Final 2020 presidential debate

By Meg Wagner, Kyle Blaine, Jessica Estepa, Melissa Macaya and Fernando Alfonso III, CNN

Updated 2:27 p.m. ET, November 23, 2020
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1:34 p.m. ET, November 23, 2020

Key moments from the final presidential debate between Trump and Biden

President Donald Trump and Democratic presidential candidate Joe Biden participate in the final presidential debate at Belmont University on Thursday in Nashville.
President Donald Trump and Democratic presidential candidate Joe Biden participate in the final presidential debate at Belmont University on Thursday in Nashville. Jim Bourg/Pool via AP

President Trump and Democratic nominee Joe Biden faced off tonight during the last 2020 presidential debate, where they discussed the coronavirus pandemic, foreign interference in US elections, immigration and more.

If you are just tuning in, here are some key lines and moments from the night:

Living under the coronavirus pandemic

  • “It will go away and as I say, we’re rounding the turn, we’re rounding the corner. It’s going away,” Trump said.
  • "[Trump] says, we're learning to live with it. People are learning to die with it," Biden said.

Health care

  • “People deserve to have affordable health care, period. Period, period, period,” Biden said. “And the Bidencare proposal will provide for that.”   
  • Trump has long said he would unveil a plan to replace Obamacare that would continue to protect those with pre-existing conditions. However, he has yet to do so.

Foreign interference in US elections

  • “They will pay a price if I’m elected,” Biden said, specifically referring to interference by China, Russia and Iran. “They’re interfering with American sovereignty. That’s what’s going on.”
  • The President said he was informed of the recent election interference efforts, and underscored Director of National Intelligence John Ratcliffe’s assessment that the efforts by Iran and Russia and were done to undermine Trump’s candidacy. "I knew all about that,” Trump said.

Children separated from their parents at the border

  • "The children are brought here by coyotes and lots of bad people, cartels, and they're brought here and they used to use them to get into our country. We now have a strong a border as we've ever had. We're over 400 miles of brand-new wall. You see the numbers. We let people in but they have to come in legally," Trump said. In terms of reuniting these children with their families, Trump said his administration has a plan and "we're working on it very — we're trying very hard."
  • "Five hundred plus kids came with parents. They separated them at the border to make it a disincentive to come to begin with. We're tough. We're really strong. And guess what. They cannot — it's not coyotes didn't bring them over. Their parents were with them. They got separated from their parents. And it makes us a laughing stock and violates every notion of who we are as a nation," Biden said. "Their kids were ripped from their arms and separated. And now they cannot find over 500 sets of those parents and those kids are alone. Nowhere to go. Nowhere to go. It's criminal. It's criminal."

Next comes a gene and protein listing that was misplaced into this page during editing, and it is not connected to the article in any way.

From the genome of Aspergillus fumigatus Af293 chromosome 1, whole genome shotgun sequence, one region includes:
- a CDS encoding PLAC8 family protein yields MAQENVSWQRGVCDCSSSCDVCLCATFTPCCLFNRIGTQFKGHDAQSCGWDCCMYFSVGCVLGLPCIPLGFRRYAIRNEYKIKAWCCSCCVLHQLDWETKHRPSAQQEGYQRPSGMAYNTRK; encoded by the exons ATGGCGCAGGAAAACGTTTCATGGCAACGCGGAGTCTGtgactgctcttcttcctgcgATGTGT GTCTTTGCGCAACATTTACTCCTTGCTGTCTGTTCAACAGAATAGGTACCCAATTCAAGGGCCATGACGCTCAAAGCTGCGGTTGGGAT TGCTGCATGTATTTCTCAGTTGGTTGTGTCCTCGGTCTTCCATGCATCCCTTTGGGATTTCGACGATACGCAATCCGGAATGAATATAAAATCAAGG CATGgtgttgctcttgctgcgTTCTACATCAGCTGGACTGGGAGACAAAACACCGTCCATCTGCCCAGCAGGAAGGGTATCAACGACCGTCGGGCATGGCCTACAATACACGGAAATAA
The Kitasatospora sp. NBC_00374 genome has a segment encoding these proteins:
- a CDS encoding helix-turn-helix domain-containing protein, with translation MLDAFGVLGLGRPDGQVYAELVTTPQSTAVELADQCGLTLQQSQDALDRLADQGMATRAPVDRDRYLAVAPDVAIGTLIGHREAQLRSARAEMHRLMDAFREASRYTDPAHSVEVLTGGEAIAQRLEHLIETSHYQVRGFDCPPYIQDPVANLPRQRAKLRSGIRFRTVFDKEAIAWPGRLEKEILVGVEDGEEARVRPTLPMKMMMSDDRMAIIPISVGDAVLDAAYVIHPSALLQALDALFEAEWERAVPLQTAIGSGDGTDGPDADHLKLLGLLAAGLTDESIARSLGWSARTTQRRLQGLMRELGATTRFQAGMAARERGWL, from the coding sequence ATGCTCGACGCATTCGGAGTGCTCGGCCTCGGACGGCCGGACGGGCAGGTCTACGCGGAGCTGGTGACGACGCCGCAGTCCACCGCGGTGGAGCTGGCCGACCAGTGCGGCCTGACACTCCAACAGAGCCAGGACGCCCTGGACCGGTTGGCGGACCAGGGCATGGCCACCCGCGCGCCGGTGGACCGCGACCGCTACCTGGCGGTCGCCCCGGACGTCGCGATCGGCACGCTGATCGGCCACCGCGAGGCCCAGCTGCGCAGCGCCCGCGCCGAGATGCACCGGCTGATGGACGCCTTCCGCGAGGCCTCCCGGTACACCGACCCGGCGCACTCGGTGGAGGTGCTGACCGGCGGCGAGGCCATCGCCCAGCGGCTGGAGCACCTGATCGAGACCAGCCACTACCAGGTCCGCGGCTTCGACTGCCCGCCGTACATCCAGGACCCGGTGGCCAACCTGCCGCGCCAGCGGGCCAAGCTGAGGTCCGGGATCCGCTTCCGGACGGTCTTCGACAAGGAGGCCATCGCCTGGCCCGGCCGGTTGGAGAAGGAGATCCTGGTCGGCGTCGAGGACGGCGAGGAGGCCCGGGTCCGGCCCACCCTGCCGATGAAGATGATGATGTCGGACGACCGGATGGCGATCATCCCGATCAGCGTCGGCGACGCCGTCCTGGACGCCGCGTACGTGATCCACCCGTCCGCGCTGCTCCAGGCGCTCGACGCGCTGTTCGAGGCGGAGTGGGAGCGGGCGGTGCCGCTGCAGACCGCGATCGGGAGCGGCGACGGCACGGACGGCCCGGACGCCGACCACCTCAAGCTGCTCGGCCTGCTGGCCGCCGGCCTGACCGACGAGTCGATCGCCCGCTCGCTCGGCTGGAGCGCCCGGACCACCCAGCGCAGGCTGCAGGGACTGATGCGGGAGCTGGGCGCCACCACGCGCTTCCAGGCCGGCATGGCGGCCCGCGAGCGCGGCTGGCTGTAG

Relationship with North Korean leader Kim Jong Un

  • “I have a very good relationship with him. Different kind of a guy, but he probably thinks the same thing about me. We have a different kind of a relationship. We have a very good relationship. And there's no war,” Trump said.
  • “He's talked about his good buddy who's a thug, a thug, and he talks about how we're better off. And they have much more capable missiles, able to reach US territory much more easily than they ever did before,” Biden said. He said he would only meet with the North Korean leader “on the condition that he would agree that he would be drawing down his nuclear capacity.”

How New York state responded to the pandemic

  • Trump called New York City "a ghost town," where restaurants "are dying" due to shutdowns and its Democratic-led government. "If you go and look at what's happened to New York, it's a ghost town. It's a ghost town. And when you talk about Plexiglas, these are restaurants that are dying. These are businesses with no money," the President said.
  • Biden championed New York state for stemming the number of Covid-19 infections and deaths. "Take a look at what New York has done in terms of turning the curve down in terms of the number of people dying. And I don't look at this in the terms that he does, blue states and red states. They're all the United States," Biden said.

Whether to shut down the US economy again due to Covid-19

  • “We can’t close our nation,” Trump said. “We can’t lock ourselves up in a basement like Joe does.”
  • Biden, meanwhile, used a new line suggesting his goal was not to keep the country locked down. "Shut down the virus, not the country,” he said.